• The incidence of low-income decreased from 12.2 per cent in 2003 (63,000 persons) to 6.5 per cent in 2007 (33,000 persons); a decrease of 30,000 people over this time period. Newfoundland and Labrador has the third lowest level per capita in the country of persons living with low incomes.
  • The depth of poverty, or the average low-income gap (i.e. the average amount low income people fall below the LICO) decreased from $5,500 in 2003 to $4,900 in 2007 and is now the lowest in the country.
  • The Income Support caseload has decreased substantially from 36,700 in 2003 to 31,323 in 2008. Over 4,000 Income Support clients started employment between 2006 and 2008.

�The vision and commitment of Newfoundland and Labrador to combating poverty in a comprehensive, holistic fashion has been nothing less than inspirational,� said Mr. Rook. �If every province and territory sought to match or exceed what Newfoundland and Labrador has already done and intends to do, there would be that much more reason for confidence that poverty can be drastically reduced and eventually eliminated in Canada.�

�Every Newfoundlander and Labradorian should be extremely proud of this accomplishment,� said Minister Sullivan. �While more work remains to be done, I am confident that the measures put in place through the strategy and noted throughout this progress report represent a solid foundation upon which to build further momentum and success. By continuing to work together, government and the community will improve access to services, strengthen our social safety net, improve earned incomes, and provide for a better educated population. I am fully confident that we will achieve our shared vision of being the province with the lowest level of poverty by 2014.�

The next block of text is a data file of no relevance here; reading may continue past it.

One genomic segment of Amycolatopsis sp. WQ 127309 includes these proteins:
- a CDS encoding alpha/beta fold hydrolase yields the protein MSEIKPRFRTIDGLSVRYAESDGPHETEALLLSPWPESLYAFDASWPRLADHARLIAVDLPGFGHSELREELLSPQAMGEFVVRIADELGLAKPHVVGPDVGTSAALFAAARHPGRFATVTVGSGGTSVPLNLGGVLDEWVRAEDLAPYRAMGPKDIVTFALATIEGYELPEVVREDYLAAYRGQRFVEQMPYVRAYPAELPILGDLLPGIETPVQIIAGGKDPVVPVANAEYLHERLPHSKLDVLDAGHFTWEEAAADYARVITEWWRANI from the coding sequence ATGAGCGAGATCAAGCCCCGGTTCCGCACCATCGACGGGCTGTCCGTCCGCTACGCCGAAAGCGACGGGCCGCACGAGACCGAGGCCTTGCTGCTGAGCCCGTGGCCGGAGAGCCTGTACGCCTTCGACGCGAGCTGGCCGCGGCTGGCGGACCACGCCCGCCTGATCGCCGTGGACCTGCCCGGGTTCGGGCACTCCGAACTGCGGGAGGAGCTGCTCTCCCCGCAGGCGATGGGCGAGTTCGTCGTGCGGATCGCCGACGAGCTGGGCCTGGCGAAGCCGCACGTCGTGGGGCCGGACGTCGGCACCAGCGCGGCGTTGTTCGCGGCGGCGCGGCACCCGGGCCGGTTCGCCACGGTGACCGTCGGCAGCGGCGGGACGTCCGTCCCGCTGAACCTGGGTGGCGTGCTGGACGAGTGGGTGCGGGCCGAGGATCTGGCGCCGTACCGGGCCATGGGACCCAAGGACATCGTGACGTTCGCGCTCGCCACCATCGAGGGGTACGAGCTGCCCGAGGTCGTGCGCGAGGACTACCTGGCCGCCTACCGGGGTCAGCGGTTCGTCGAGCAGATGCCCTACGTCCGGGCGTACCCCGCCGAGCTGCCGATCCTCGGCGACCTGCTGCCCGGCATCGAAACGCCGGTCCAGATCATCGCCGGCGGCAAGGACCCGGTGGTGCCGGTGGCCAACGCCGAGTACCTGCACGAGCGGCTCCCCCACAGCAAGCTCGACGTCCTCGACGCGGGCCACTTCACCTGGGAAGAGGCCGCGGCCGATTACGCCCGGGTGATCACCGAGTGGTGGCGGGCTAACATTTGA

The provincial Poverty Reduction Strategy originated from a 2003 Blueprint commitment. It was formally launched in 2006 with an investment of $32 million in support of 20 initiatives. Today the Poverty Reduction Strategy is comprised of over 80 initiatives with an investment this fiscal year of over $132 million.

Empowering People - Engaging Community - Enabling Success: First Progress Report on the Government of Newfoundland and Labrador�s Poverty Reduction Strategy can be accessed at

To request a print copy, please email or call 1-866-883-6600.

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Media contacts:

Jennifer Collingwood
Director of Communications